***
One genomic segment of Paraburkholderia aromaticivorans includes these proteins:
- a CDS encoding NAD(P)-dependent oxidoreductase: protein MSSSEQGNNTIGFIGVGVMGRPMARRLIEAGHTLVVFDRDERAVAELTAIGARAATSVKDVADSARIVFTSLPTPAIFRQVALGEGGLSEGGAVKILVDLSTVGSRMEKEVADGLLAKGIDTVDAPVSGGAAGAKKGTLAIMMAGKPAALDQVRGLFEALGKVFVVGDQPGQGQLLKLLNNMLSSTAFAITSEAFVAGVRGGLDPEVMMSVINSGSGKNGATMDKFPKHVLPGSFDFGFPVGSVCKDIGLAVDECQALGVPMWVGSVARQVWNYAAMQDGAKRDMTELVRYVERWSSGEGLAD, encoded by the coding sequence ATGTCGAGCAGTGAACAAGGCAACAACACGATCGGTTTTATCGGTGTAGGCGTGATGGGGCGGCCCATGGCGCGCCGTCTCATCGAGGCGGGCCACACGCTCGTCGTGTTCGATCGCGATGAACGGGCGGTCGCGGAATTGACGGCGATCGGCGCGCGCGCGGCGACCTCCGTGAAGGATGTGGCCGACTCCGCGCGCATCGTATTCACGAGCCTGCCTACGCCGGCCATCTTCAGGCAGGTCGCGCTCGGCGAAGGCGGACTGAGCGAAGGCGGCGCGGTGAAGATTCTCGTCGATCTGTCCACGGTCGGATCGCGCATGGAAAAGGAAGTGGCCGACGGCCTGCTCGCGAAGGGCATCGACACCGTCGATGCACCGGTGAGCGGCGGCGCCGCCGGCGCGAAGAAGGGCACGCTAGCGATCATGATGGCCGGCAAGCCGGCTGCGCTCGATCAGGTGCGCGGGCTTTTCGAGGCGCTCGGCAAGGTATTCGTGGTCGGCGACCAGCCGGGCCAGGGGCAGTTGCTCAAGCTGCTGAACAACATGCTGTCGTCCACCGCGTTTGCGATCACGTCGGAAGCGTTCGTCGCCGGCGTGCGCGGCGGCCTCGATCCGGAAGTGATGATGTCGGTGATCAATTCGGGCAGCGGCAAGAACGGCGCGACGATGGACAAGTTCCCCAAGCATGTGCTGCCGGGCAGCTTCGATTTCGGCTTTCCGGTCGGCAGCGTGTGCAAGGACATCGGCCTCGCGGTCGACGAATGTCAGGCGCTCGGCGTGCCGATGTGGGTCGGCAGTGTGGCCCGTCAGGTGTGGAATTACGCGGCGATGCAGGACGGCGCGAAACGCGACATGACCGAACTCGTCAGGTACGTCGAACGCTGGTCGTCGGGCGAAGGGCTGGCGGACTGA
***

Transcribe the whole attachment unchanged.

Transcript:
One genomic segment of Paraburkholderia aromaticivorans includes these proteins:
- a CDS encoding NAD(P)-dependent oxidoreductase: protein MSSSEQGNNTIGFIGVGVMGRPMARRLIEAGHTLVVFDRDERAVAELTAIGARAATSVKDVADSARIVFTSLPTPAIFRQVALGEGGLSEGGAVKILVDLSTVGSRMEKEVADGLLAKGIDTVDAPVSGGAAGAKKGTLAIMMAGKPAALDQVRGLFEALGKVFVVGDQPGQGQLLKLLNNMLSSTAFAITSEAFVAGVRGGLDPEVMMSVINSGSGKNGATMDKFPKHVLPGSFDFGFPVGSVCKDIGLAVDECQALGVPMWVGSVARQVWNYAAMQDGAKRDMTELVRYVERWSSGEGLAD, encoded by the coding sequence ATGTCGAGCAGTGAACAAGGCAACAACACGATCGGTTTTATCGGTGTAGGCGTGATGGGGCGGCCCATGGCGCGCCGTCTCATCGAGGCGGGCCACACGCTCGTCGTGTTCGATCGCGATGAACGGGCGGTCGCGGAATTGACGGCGATCGGCGCGCGCGCGGCGACCTCCGTGAAGGATGTGGCCGACTCCGCGCGCATCGTATTCACGAGCCTGCCTACGCCGGCCATCTTCAGGCAGGTCGCGCTCGGCGAAGGCGGACTGAGCGAAGGCGGCGCGGTGAAGATTCTCGTCGATCTGTCCACGGTCGGATCGCGCATGGAAAAGGAAGTGGCCGACGGCCTGCTCGCGAAGGGCATCGACACCGTCGATGCACCGGTGAGCGGCGGCGCCGCCGGCGCGAAGAAGGGCACGCTAGCGATCATGATGGCCGGCAAGCCGGCTGCGCTCGATCAGGTGCGCGGGCTTTTCGAGGCGCTCGGCAAGGTATTCGTGGTCGGCGACCAGCCGGGCCAGGGGCAGTTGCTCAAGCTGCTGAACAACATGCTGTCGTCCACCGCGTTTGCGATCACGTCGGAAGCGTTCGTCGCCGGCGTGCGCGGCGGCCTCGATCCGGAAGTGATGATGTCGGTGATCAATTCGGGCAGCGGCAAGAACGGCGCGACGATGGACAAGTTCCCCAAGCATGTGCTGCCGGGCAGCTTCGATTTCGGCTTTCCGGTCGGCAGCGTGTGCAAGGACATCGGCCTCGCGGTCGACGAATGTCAGGCGCTCGGCGTGCCGATGTGGGTCGGCAGTGTGGCCCGTCAGGTGTGGAATTACGCGGCGATGCAGGACGGCGCGAAACGCGACATGACCGAACTCGTCAGGTACGTCGAACGCTGGTCGTCGGGCGAAGGGCTGGCGGACTGA